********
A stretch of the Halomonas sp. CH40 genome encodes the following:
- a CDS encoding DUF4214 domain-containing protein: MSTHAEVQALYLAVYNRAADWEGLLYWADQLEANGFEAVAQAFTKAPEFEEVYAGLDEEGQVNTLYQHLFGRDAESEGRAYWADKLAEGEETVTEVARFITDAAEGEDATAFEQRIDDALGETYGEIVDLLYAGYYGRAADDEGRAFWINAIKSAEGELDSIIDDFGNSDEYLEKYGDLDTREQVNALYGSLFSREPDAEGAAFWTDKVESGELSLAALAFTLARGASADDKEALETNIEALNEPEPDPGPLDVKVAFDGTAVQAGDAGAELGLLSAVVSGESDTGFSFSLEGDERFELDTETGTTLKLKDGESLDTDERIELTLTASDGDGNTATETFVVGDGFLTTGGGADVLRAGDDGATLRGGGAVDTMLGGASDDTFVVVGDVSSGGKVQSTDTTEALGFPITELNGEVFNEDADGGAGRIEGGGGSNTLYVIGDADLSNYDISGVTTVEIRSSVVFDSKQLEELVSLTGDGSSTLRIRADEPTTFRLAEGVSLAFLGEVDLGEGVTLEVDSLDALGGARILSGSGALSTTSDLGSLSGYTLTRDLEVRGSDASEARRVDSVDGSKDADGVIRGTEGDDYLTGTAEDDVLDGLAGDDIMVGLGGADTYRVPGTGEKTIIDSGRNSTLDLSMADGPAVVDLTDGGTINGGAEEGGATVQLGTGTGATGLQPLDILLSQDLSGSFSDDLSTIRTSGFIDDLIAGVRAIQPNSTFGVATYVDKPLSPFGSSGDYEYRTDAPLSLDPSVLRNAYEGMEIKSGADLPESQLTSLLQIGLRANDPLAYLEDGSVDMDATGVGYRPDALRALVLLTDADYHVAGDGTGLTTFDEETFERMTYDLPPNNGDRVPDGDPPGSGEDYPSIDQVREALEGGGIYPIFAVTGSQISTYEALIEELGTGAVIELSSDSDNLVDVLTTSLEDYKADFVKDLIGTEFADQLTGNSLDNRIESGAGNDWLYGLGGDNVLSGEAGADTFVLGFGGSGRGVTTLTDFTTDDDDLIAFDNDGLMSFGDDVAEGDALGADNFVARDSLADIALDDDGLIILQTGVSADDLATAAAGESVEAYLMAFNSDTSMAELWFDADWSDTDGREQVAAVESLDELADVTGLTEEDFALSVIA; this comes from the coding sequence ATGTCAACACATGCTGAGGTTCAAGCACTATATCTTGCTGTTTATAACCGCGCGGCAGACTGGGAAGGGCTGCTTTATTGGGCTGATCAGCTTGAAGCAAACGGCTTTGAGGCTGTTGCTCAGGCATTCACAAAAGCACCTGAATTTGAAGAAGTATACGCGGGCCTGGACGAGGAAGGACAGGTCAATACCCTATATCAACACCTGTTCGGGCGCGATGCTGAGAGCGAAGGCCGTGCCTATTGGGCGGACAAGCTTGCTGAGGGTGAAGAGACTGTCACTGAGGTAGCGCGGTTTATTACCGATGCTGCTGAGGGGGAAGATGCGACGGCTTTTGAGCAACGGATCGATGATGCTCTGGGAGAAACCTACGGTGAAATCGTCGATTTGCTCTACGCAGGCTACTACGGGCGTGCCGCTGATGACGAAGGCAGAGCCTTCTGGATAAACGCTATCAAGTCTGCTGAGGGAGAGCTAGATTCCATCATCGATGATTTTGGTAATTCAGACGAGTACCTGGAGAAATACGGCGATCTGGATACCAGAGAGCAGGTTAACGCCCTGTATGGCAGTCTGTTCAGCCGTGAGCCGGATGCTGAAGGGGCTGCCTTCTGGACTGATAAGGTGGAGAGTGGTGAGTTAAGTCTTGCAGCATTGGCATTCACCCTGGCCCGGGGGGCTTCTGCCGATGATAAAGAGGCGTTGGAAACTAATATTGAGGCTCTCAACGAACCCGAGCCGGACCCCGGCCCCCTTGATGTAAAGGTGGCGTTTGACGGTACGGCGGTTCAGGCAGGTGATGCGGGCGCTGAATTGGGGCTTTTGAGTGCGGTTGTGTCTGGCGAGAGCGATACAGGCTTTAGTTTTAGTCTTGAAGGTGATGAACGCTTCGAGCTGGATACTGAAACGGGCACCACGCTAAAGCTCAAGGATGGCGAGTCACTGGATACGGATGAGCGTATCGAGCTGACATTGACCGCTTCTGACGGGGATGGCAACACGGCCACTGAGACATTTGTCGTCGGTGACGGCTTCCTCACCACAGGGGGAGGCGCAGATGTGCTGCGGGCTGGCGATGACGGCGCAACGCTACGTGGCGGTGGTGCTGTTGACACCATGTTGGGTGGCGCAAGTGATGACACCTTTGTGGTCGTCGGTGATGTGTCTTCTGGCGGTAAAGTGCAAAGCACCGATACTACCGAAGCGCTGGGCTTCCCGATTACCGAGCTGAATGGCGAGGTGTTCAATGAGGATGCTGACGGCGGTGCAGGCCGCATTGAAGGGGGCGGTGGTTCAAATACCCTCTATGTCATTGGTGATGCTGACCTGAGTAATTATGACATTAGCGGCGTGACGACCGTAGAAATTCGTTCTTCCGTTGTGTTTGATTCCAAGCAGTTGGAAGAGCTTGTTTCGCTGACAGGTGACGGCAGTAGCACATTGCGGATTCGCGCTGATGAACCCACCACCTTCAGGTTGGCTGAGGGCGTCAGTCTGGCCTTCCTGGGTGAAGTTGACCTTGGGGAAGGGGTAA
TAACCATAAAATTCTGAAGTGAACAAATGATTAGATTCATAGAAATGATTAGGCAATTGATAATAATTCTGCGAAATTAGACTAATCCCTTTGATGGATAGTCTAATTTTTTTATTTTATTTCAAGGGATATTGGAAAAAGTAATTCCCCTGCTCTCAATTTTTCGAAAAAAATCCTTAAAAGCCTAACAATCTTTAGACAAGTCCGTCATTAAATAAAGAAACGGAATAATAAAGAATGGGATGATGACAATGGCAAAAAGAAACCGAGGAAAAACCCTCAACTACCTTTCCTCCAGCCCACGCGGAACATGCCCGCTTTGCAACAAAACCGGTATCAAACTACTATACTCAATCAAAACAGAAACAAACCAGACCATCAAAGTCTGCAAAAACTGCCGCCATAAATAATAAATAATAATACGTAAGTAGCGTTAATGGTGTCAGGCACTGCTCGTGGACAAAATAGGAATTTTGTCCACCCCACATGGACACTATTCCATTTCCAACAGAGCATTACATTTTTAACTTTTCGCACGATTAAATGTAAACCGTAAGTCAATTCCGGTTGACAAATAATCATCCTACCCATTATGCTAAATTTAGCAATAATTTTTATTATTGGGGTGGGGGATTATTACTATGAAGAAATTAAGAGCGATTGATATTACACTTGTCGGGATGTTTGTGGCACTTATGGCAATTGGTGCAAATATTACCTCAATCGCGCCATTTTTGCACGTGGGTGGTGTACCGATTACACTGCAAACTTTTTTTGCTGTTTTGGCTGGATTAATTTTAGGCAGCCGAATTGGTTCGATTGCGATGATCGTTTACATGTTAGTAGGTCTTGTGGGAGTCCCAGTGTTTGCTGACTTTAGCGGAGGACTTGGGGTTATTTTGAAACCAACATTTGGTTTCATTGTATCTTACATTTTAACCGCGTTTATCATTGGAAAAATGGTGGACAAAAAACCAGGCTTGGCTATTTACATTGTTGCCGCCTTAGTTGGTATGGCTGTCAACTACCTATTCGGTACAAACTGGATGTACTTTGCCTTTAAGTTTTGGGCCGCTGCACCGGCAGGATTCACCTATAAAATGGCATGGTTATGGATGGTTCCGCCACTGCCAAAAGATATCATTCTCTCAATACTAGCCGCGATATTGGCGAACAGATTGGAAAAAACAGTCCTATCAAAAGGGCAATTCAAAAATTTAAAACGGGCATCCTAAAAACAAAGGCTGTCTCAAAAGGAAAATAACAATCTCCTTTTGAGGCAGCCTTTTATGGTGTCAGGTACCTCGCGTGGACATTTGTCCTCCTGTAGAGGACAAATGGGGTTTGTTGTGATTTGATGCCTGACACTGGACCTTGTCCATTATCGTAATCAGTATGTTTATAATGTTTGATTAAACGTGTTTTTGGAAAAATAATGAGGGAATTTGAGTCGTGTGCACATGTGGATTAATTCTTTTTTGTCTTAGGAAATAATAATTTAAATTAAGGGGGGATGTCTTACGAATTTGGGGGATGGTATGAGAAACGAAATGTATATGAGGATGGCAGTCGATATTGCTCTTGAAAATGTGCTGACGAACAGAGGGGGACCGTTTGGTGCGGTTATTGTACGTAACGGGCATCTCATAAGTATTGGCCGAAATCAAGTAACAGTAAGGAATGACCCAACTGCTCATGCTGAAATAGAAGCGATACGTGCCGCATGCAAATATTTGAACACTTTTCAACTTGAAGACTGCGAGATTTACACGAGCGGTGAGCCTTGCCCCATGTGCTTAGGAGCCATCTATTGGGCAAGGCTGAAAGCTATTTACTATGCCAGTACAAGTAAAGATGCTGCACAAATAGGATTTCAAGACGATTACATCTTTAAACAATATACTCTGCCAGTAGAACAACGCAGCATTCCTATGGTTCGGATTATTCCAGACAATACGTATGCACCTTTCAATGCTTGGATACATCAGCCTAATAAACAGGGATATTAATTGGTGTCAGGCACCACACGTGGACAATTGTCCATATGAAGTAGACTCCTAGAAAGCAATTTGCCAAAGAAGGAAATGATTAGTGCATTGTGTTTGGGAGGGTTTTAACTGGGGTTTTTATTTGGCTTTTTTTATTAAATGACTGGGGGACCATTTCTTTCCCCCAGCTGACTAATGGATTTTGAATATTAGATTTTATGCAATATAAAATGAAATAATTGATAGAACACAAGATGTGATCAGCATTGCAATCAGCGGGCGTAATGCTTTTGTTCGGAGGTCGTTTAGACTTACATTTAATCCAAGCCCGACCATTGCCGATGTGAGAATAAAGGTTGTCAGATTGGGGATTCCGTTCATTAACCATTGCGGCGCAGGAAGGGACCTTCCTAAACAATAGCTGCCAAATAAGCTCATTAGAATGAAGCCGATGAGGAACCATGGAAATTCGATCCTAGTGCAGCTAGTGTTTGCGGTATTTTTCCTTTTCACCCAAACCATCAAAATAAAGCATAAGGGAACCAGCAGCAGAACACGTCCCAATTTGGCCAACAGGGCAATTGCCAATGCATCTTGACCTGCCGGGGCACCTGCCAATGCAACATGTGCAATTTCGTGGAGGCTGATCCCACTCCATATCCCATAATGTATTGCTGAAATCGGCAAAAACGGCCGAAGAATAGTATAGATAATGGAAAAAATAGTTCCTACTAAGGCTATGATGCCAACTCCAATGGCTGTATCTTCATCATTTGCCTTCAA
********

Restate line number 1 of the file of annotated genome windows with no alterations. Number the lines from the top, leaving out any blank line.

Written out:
A stretch of the Halomonas sp. CH40 genome encodes the following: